Here, we will use air passenger data to detect the seasonality to identify the air traffic demands in different months of the year. You will learn seasonality detection using multiple techniques, including line plots, Seasonal Decomposition, Autocorrelation Function (ACF), and Partial Autocorrelation Function (PACF).

You can find a Hex notebook working through this code here. Let’s start with installing the necessary Python libraries that we will need in this section. If you’re using Hex, these will already be pre-installed.

`$ pip install pandas matplotlib statsmodels`

Next, we will load the necessary dependencies and dataset once and will use them throughout the section for different seasonality detection methods.

```
# import dependencies
import pandas as pd
import matplotlib.pyplot as plt
from statsmodels.tsa.seasonal import seasonal_decompose
from statsmodels.graphics.tsaplots import plot_acf, plot_pacf
# load dataset
df = pd.read_csv('AirPassengers.csv')
# show first few rows of data
df.head()
```

The `read_csv()`

method from Pandas is used to read the dataset and `head()`

method shows the first few rows of data (default 5 rows).

Now let’s take a look at the visual inspection methods for detecting seasonality.

A line plot helps in seasonality detection for time series data that is easy to implement but rather difficult to interpret. Here is how you do it using the Matplotlib library in Python:

```
# set month column as index
df.set_index('Month', inplace=True)
# plot the time series data
plt.figure(figsize=(30, 8))
plt.plot(df.index, df['#Passengers'], marker='o', linestyle='-')
# add metadata to plot
plt.title('Monthly Passengers Over Time')
plt.xlabel('Month')
plt.ylabel('Passengers)
plt.xticks(rotation = 90)
plt.grid(True)
# show plot
plt.show()
```

**Line Plot**

The `plot()`

method from Matplotlib is used to create the line charts. You can also add other information to graphs such as title, xlabel, ylabel, grid, etc. to make graphs visually appealing. The above line plot shows that there is a strong increasing trend and presence of seasonality i.e. every year in July and August, the demand for flights is usually a lot higher than the rest of the months.

**Detect seasonality using Seasonal Decomposition**

Seasonal decomposition is a method used to separate a time series into its components, such as trend, seasonality, and residual (or noise).

**Trend:**This component represents the long-term progression of the time series. Think of the trend as the long-term path your data is pursuing. If you imagine your data as a twisted road, the direction of the road is the trend. It helps you observe if the data is naturally decreasing, increasing, or holding steady and ignoring the short-term ups and downs. It is like comprehending the whole journey of the data.**Seasonal:**The seasonal feature apprehends repeating patterns or seasonality within the time series. These patterns may occur at specified intervals, like daily, weekly, monthly, quarterly, or annually.**Residual:**The residual element contains irregular or random fluctuations, not accounted for by the trend and seasonality. It depicts noise in your data.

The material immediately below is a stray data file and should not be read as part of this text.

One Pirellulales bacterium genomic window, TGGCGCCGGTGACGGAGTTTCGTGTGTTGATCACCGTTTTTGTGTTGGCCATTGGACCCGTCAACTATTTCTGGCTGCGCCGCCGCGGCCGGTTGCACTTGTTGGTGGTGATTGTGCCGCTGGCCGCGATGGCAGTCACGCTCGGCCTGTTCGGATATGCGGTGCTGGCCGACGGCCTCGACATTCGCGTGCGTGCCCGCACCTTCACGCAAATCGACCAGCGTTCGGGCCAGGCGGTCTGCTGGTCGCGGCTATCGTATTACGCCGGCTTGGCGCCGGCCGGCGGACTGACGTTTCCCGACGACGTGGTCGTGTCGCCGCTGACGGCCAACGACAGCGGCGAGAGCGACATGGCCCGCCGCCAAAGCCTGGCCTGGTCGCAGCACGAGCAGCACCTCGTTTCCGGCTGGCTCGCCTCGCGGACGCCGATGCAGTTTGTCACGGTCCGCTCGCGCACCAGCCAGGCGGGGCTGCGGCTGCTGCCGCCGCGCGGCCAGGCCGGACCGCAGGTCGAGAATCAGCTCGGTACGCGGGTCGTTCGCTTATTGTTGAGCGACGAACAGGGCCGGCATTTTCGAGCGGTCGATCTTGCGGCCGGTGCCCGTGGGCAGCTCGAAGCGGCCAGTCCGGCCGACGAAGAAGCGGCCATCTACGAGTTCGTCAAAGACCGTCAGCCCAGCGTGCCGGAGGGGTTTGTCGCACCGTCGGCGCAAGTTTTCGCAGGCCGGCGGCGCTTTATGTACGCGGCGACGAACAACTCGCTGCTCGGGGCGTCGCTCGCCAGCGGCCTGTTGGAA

You can use the Statsmodels library to perform seasonal decomposition. Let’s see how you can do it in Python:

```
# convert passenger column values to int
df['#Passengers'] = df['#Passengers'].astype(int)
# perform seasonal decomposition
result = seasonal_decompose(df['#Passengers'], model='additive', period=12)
# plot the original data
plt.figure(figsize=(30, 8))
plt.subplot(411)
plt.plot(df['#Passengers'], label='Original')
plt.legend(loc='best')
plt.xticks(rotation = 90)
# plot trend in data
plt.subplot(412)
plt.plot(result.trend, label='Trend')
plt.legend(loc='best')
plt.xticks(rotation = 90)
# plot seasonality in data
plt.subplot(413)
plt.plot(result.seasonal, label='Seasonal')
plt.legend(loc='best')
plt.xticks(rotation = 90)
# plot residual components
plt.subplot(414)
plt.plot(result.resid, label='Residual')
plt.legend(loc='best')
plt.xticks(rotation = 90)
# show plot
plt.tight_layout()
plt.show()
```

**Seasonal Decomposition**

To get the seasonal decomposition of the time series data, you need to create the datetime column (Month in this case) as the index. Then, you can use the `seasonal_decompose()`

method from the Statsmodels library to get all three components of the time series. Finally, you can create line plots for all these components as explained above to visualize them easily.

The above plot contains graphs for each component, trend, seasonality, and residual (noise) along with the original data. It is clear from this plot that the trend is the same as we discovered in the line plot. Besides, the seasonal plot here indicates the positive peaks hence positive seasonality with the past data points. However, the data also contains noise as you can see in the residue plot. Hence you can say that seasonal decomposition gives more clearer picture of the relationship between the current data and past data points.

The Autocorrelation Function (ACF) is a statistical function that measures the relationship between a data point and its past values within a time series. It quantifies how strongly the current value is associated with previous values at distinct time offsets. Essential purposes of ACF in time series analysis are: